IDLO Signals Readiness as Haiti Marks Three Years since Quake
Over the past two years, IDLO’s work in earthquake-hit Haiti has brought home the scale of the reconstruction task. The third anniversary of the tremor, which killed hundreds of thousands, finds the group ready for more hands-on involvement.
More than three-hundred-thousand Haitians are still housed in temporary camps. This does mean that up to a million people have now been resettled — but how well, and how durably, is a moot point.
The issue is not so much one of showering the stricken nation with money: vast amounts have already been disbursed, to mixed effect. A lot, as IDLO sees it, is about targeting measures that might make a lasting impact: sorting out the ownership of land; clarifying the right to build; and knocking together a framework for long-term resettlement.
IDLO, in other words, is keen that for every dollar spent putting a roof over people’s heads, some time be also spent worrying about the land beneath their feet.
Who does own Haiti’s land? Which land is public, and which private? What can go up on it? If things are built, will they last? Throwing up houses is fine, the argument goes. But what happens — as indeed it does — when the land suddenly gets pulled, rug-like, from under them?
“International actors have come to Haiti,” IDLO’s Elena Incisa di Camerana says, “and helped build temporary housing. This is very commendable, but the risk is that the owner will come back and say, ‘Ok, this is my property, and all this stuff has gone up on it...’”
The ‘owner,’ it should be noted, may or may not be that. Not every Haitian has an identity card or birth certificate to prove who they are, still less the paperwork to prove what is theirs. It is not unknown, in Haiti, for three unrelated persons to turn up and claim rights to the same patch of grass. It may take months to establish the facts — if at all. There are land titles and deeds in the country, but they are by no means comprehensive, up to date or reliable.
Records, such as they exist, are kept in archaic, hand-written ledgers — although it is hoped a grant from the French government will help modernize the system. Locating the right documents at the Tax Inspectorate in Port-au-Prince is an arduous endeavor, made worse by acute shortages of both staff and basic equipment.
Establishing and upholding who owns what in Haiti, deciding what can be built, where and by whom, therefore seem crucial steps if the mass re-housing effort is to be put on a sound footing. Yet these are the very steps which IDLO argues have been routinely skipped.
Put land ownership aside, and further questions arise. For example: which is more desirable for the re-housed — outright home ownership or tenancy? International agencies have tended to privilege the former, perhaps out of sheer cultural inertia; IDLO, which has given the issue much thought, opts for the latter, as more expeditious and in keeping with local occupancy patterns.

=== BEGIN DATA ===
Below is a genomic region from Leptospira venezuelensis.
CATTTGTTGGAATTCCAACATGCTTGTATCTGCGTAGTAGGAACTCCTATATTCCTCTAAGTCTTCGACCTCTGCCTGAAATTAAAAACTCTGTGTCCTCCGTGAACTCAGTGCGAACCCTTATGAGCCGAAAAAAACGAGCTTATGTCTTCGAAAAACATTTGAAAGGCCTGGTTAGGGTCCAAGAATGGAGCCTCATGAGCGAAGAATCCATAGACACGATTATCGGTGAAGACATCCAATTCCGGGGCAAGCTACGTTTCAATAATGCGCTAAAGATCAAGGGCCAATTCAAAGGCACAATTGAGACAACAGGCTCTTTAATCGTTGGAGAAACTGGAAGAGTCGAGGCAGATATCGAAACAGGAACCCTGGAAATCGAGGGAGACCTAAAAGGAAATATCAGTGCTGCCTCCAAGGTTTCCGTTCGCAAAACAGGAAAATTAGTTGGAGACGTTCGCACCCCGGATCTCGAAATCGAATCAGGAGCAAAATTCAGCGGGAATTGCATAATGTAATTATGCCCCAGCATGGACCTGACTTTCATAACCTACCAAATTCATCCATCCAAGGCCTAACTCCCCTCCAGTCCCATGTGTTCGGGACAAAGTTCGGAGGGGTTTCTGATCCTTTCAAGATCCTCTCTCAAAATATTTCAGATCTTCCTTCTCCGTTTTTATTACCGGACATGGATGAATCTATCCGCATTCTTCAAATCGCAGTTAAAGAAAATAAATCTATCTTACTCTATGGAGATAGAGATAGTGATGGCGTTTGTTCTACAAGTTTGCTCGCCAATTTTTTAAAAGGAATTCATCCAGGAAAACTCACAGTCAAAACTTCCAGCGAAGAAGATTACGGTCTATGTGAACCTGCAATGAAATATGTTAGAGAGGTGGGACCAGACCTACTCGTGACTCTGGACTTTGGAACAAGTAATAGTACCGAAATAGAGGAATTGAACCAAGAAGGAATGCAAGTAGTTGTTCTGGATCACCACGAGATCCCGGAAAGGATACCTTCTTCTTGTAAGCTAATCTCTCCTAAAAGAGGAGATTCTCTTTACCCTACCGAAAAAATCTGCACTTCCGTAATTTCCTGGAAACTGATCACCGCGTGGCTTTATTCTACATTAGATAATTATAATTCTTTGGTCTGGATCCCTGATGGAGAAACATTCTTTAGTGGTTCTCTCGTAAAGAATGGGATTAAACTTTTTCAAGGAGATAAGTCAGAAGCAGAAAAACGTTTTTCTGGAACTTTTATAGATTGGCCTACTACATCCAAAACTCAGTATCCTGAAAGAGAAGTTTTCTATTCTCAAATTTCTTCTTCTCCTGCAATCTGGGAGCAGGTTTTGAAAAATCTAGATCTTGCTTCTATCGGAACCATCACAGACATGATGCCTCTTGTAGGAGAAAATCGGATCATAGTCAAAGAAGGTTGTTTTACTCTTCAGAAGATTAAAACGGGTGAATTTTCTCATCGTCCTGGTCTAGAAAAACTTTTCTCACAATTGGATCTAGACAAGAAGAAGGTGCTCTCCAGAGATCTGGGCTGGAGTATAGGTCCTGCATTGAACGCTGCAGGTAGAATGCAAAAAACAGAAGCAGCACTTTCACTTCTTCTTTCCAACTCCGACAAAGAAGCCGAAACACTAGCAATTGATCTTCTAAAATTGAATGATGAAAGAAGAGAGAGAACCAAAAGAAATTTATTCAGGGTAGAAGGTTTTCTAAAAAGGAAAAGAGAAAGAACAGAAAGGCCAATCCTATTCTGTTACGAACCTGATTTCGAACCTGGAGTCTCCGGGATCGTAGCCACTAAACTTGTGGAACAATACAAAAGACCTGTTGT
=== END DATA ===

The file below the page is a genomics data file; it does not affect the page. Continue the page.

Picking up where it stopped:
Whether rushing to build, or paying little heed to pre-quake living arrangements, the international community’ alleged tin ear for local conditions is a frequently heard complaint. In Haiti, ill feeling has been exacerbated by a devastating cholera outbreak blamed on UN peacekeepers, and by the inability of many among the foreign aid community to communicate in French.
“We found a lot of incomprehension, a lot of mistrust,” says Ms Incisa di Camerana, who led IDLO’s US-funded mission to Haiti. Her and her colleagues’ brief was to gather all re-housing stakeholders around the same table, sound out opinions, and offer law-focused solutions. “People in Haiti were very unhappy. They felt quite a bit of money was being spent with no proper regard to their needs. The fact is, behind the destitution that you see, there are other problems in Haiti: legal issues to address, administrative deficiencies that need solving, governance that must be strengthened.”
All good and fair, one might reply, but what should international actors do? Hold back from re-housing the displaced until Haiti achieves the goal of efficient, law-ruled statehood? Leave its people to sleep under the stars until property rights are faultlessly enforced?
“Of course not. But there are things one can do in a matter of two years or less,” Ms Incisa di Camerana stresses, as she goes on to speak of developing the understanding and practice of land law, including at university level; of training notaries (some of which has already taken place on a small scale); of boosting employment at registry offices; and of setting up a system of escrow — or third-party — accounts, where purchase sums for land may be deposited until ownership is clarified.
“For me,” Ms Incisa di Camerana concludes, “what we did in Haiti was preparatory work. It was about clearing the way for something more. And I’m still hoping.”